GLOBAL MARKETS-Dollar, stocks fall as U.S. spending deadline looms
* Chance of U.S. government shutdown hangs over markets
* Dollar slides broadly, most major world stock indexes lower
* Oil rebounds, paring earlier losses
NEW YORK, Sept 27 (Reuters) - Global equity markets fell and the dollar hit a 7 1/2-month low against the Swiss franc on Friday as a potential U.S. government shutdown next week and a possible debt default several weeks later unsettled investors.
Republicans in the U.S. House of Representatives on Thursday refused to give in to President Barack Obama's demand for straightforward bills to run the government beyond Sept. 30 and to increase borrowing authority to avoid a historic default.
Congress must negotiate a budget deal by Oct. 1 or risk a government shutdown.
"As this deadline approaches, investors are stepping up their sale of dollars on the growing concern that a government shutdown will undermine the quality of U.S. assets and lead to a retrenchment in U.S. growth," said Kathy Lien, managing director at BK Asset Management in New York.
Andre Bakhos, managing director at Janlyn Capital LLC in Bernardsville, New Jersey, said as the weekend approaches, tensions were mounting over the haggling in Washington.
"Until there's greater visibility, the market is going to be choppy and erratic," Bakhos said.
The dollar fell against both the yen and the euro, as well as the safe-haven Swiss franc. The dollar index was down 0.49 percent to 80.128 against a basket of other major currencies.
MSCI's all-country world equity index fell 0.22 percent, and the FTSE Eurofirst 300 index of leading European shares fell 0.51 percent to 1,251.09.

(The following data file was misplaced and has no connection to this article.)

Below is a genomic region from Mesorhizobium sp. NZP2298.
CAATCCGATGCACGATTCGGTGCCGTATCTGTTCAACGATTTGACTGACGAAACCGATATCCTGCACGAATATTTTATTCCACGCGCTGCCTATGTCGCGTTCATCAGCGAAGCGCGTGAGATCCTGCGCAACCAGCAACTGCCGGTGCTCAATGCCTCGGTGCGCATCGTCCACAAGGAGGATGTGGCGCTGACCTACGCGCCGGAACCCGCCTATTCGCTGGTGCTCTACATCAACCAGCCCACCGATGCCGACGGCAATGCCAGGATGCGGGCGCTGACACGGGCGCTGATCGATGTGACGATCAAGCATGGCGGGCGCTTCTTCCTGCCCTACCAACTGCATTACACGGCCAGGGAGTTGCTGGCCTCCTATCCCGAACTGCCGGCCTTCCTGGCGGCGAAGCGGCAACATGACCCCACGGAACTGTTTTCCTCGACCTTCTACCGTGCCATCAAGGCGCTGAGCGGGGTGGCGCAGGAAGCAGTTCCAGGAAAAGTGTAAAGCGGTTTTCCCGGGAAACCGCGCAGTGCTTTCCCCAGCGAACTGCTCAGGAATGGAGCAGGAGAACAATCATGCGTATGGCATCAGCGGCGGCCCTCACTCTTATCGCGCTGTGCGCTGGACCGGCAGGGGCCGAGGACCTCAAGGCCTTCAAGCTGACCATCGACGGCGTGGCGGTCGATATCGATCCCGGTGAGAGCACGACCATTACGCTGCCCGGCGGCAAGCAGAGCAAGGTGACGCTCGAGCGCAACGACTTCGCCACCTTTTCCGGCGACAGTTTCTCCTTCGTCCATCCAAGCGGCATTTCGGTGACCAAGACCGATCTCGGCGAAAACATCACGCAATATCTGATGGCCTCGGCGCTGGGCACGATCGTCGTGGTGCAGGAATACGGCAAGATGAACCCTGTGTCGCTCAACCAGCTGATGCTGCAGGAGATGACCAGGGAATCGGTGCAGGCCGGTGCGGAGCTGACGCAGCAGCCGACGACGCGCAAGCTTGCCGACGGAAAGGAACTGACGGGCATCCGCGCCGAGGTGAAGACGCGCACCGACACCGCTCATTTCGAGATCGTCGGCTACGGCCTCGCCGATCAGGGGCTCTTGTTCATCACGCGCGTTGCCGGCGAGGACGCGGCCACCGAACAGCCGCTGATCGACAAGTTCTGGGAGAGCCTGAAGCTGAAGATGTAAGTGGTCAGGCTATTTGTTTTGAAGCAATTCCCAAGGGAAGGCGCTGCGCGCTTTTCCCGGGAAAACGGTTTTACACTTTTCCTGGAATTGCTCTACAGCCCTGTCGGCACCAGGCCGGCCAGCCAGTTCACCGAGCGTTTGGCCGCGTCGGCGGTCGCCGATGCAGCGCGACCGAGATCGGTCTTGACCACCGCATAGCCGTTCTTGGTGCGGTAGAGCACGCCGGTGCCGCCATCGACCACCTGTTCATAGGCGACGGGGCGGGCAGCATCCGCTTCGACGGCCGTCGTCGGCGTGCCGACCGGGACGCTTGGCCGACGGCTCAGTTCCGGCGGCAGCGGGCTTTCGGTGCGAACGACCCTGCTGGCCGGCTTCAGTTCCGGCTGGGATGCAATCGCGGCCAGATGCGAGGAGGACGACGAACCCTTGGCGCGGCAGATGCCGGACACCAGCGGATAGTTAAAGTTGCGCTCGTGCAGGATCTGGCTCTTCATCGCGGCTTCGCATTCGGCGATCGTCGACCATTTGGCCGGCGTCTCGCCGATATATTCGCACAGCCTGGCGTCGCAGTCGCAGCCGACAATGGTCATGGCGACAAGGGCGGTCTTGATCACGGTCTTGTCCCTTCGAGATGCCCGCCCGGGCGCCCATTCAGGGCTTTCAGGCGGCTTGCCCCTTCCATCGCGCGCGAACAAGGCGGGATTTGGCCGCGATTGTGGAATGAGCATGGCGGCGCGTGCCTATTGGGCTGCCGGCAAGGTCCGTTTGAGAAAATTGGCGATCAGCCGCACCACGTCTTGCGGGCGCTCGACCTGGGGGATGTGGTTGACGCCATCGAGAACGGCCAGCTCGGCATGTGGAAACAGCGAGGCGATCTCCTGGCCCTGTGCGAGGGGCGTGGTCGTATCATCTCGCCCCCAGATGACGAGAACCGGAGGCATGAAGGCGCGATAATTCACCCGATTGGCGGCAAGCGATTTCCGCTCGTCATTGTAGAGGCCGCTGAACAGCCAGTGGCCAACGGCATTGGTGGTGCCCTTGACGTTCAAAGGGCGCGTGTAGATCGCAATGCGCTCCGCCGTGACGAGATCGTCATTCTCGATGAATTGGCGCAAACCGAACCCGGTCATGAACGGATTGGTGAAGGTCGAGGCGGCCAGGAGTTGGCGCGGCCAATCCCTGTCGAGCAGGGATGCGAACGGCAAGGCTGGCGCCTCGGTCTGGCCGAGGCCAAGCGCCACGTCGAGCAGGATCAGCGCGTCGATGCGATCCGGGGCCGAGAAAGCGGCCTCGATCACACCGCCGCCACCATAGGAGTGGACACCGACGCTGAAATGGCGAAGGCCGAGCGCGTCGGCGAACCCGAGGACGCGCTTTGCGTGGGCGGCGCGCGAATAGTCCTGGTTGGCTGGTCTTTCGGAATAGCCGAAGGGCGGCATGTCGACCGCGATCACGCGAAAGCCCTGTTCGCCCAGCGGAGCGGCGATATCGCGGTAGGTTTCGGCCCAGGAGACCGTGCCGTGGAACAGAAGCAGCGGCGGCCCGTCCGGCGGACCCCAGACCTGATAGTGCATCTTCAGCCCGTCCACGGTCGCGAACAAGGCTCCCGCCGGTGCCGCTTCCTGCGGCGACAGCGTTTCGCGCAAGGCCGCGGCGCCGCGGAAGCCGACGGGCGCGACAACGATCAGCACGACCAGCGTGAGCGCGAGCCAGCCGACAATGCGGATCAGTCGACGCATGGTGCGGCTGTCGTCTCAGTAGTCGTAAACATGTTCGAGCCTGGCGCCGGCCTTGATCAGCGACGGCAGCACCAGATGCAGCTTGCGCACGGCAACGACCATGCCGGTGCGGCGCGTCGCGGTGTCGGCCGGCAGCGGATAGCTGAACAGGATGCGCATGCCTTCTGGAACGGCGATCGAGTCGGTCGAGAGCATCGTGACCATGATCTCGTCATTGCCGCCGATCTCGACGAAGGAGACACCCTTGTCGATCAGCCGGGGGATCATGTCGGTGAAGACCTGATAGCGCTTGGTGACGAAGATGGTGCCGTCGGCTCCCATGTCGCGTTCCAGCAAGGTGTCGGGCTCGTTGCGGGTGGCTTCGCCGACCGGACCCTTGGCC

The Dow Jones industrial average was down 99.57 points, or 0.65 percent, at 15,228.73. The Standard & Poor's 500 Index was down 9.36 points, or 0.55 percent, at 1,689.31. The Nasdaq Composite Index was down 11.21 points, or 0.30 percent, at 3,776.22.
Economic data was mixed.
U.S. consumer sentiment slid in September to its lowest in five months as consumers saw higher interest rates and sluggish economic growth ahead, a survey showed.
The Thomson Reuters/University of Michigan's final reading on the overall index on consumer sentiment slipped to 77.5 in September from 82.1 in August - the lowest final reading since April.
U.S. household spending rose in August as incomes were buoyed by solid wage gains, suggesting growing momentum in the U.S. economy despite months of reduced government spending.
American families spent 0.3 percent more last month than the month before, which was in line with the median forecast in a Reuters poll, Commerce Department data showed.
U.S. Treasuries prices rose on concerns about the implications of a U.S. government shutdown.
Benchmark 10-year Treasury notes were up 7/32, their yields easing to 2.6227 percent.
Brent crude oil rose, paring earlier losses.
Brent crude oil for November hovered near break-even, trading 2 cents higher to $109.23.
U.S. crude for delivery in November rose 64 cents to $103.67 a barrel,